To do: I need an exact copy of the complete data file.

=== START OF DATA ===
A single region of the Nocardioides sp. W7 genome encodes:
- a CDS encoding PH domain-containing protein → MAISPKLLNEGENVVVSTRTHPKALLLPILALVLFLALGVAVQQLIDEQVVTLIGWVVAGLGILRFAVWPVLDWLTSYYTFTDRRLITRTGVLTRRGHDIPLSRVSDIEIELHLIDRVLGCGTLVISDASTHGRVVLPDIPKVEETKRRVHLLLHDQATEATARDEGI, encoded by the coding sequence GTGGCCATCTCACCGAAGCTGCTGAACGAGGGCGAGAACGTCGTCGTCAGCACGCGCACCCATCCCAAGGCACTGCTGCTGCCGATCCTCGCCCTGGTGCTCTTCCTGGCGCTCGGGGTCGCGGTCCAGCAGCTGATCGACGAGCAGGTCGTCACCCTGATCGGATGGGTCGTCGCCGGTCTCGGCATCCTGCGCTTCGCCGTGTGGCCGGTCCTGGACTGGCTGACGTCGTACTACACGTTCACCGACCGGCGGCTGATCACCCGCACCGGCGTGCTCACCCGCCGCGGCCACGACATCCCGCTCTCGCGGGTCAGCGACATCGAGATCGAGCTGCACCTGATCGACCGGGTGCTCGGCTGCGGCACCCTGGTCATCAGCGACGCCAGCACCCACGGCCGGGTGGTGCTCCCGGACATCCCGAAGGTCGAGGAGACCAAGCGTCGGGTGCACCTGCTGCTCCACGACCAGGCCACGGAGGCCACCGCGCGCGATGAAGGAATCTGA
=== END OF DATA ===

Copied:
A single region of the Nocardioides sp. W7 genome encodes:
- a CDS encoding PH domain-containing protein → MAISPKLLNEGENVVVSTRTHPKALLLPILALVLFLALGVAVQQLIDEQVVTLIGWVVAGLGILRFAVWPVLDWLTSYYTFTDRRLITRTGVLTRRGHDIPLSRVSDIEIELHLIDRVLGCGTLVISDASTHGRVVLPDIPKVEETKRRVHLLLHDQATEATARDEGI, encoded by the coding sequence GTGGCCATCTCACCGAAGCTGCTGAACGAGGGCGAGAACGTCGTCGTCAGCACGCGCACCCATCCCAAGGCACTGCTGCTGCCGATCCTCGCCCTGGTGCTCTTCCTGGCGCTCGGGGTCGCGGTCCAGCAGCTGATCGACGAGCAGGTCGTCACCCTGATCGGATGGGTCGTCGCCGGTCTCGGCATCCTGCGCTTCGCCGTGTGGCCGGTCCTGGACTGGCTGACGTCGTACTACACGTTCACCGACCGGCGGCTGATCACCCGCACCGGCGTGCTCACCCGCCGCGGCCACGACATCCCGCTCTCGCGGGTCAGCGACATCGAGATCGAGCTGCACCTGATCGACCGGGTGCTCGGCTGCGGCACCCTGGTCATCAGCGACGCCAGCACCCACGGCCGGGTGGTGCTCCCGGACATCCCGAAGGTCGAGGAGACCAAGCGTCGGGTGCACCTGCTGCTCCACGACCAGGCCACGGAGGCCACCGCGCGCGATGAAGGAATCTGA